• Be willing to advocate ourselves out of a job.  Some of the best interpreters I know have advocated for students to leave mainstream and go to the Deaf school. While this may seem to be economic suicide for interpreters, I have seen that those professionals who so clearly put the interests of their consumers first end up landing on their feet because an educational system can recognize the value of that type of commitment. They also sleep better at night.

In the end, this approach to educational interpreting is a stretch from what I learned in my schooling. In other ways, it is a return to our roots.  Both Amy Williamson, in The Cost of Invisibility: Codas and the Sign Language Interpreting Profession, and Dennis Cokely, in Vanquished Native Voices – A Sign Language Interpreter Crisis?, write about the historical importance of codas to our field. That came home to me as I was leading a workshop on this topic and a participant with deaf parents said she felt like she had permission to be a coda again. What I perceived in her comment was that she could bring her Deaf heart into the mainstream. If we do likewise, our flexibility and willingness to act for change will lead to improvements for students, parents, teachers, the systems we work for, and even ourselves.

Other suggestions on how interpreters in educational settings can be change agents?

 

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Educational Interpreters: Buck the Low Wage, No Credential Status Quo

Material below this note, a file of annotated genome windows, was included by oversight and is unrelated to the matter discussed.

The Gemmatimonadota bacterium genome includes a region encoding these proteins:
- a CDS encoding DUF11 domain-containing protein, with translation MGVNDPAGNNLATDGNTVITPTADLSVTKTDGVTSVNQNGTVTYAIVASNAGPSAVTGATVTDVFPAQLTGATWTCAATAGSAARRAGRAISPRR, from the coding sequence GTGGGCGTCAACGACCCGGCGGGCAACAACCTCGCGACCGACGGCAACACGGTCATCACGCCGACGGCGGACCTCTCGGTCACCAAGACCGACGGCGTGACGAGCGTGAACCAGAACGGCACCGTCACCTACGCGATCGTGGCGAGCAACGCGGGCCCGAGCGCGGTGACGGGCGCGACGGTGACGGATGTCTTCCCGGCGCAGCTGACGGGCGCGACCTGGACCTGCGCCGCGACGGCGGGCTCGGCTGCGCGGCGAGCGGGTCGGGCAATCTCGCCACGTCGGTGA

A major challenge of educational interpreting is quality assurance. Shelly Hansen outlines how those in and around the educational setting can actively drive change to support higher minimum requirements for educational interpreters on a state by state basis.

Most sign language interpreters at some juncture in their career will provide interpreting services in an educational setting.  As mainstreaming with an interpreter has become a commonplace approach to educating deaf and hard of hearing kids, there is a consistent demand for educational interpreters.

While more common, twenty-two years after the ADA and the Individuals with Disabilities Education Act (both signed into law by President George H. W. Bush in 1990), there are still challenges faced by deaf children and their families in securing a Free and Appropriate Public Education.

One of these challenges is having access to a qualified, competent sign language interpreter.

Legislated Interpreter Standards

In the state of Washington, more than once in years past, bills have been put forward to establish standards for educational interpreters which would be phased in over time and require these sign language interpreters to demonstrate their proficiency thru national credentialing ie: NAD/RID/EIPA.   These bills historically have not been taken past committee.  This spring, during the recent 2012 WA legislative session, a group of three Deaf seniors from Snohomish High School successfully submitted HB 2765 for consideration.

WA HB 2765

Essentially this bill would have established a requirement for educational interpreters employed by school districts to successfully achieve minimum performance standards (as set by a professional educator standards board),  on one national written and performance assessment by the 2015-16 school year, and national interpreter certification (either RID or NAD certification) by the fall of 2018.  The full bill can be reviewed here.

The Challenge is Fiscal

Unfortunately, HB 2765 failed to reach the House floor.  Among the reasons cited for not taking it past committee was…budgetary.  WA state is currently experiencing a budgetary crisis, like many states in the aftermath of the Great Recession.   To put it bluntly, if you raise standards for educational interpreters, the cost for those professional services will most likely increase.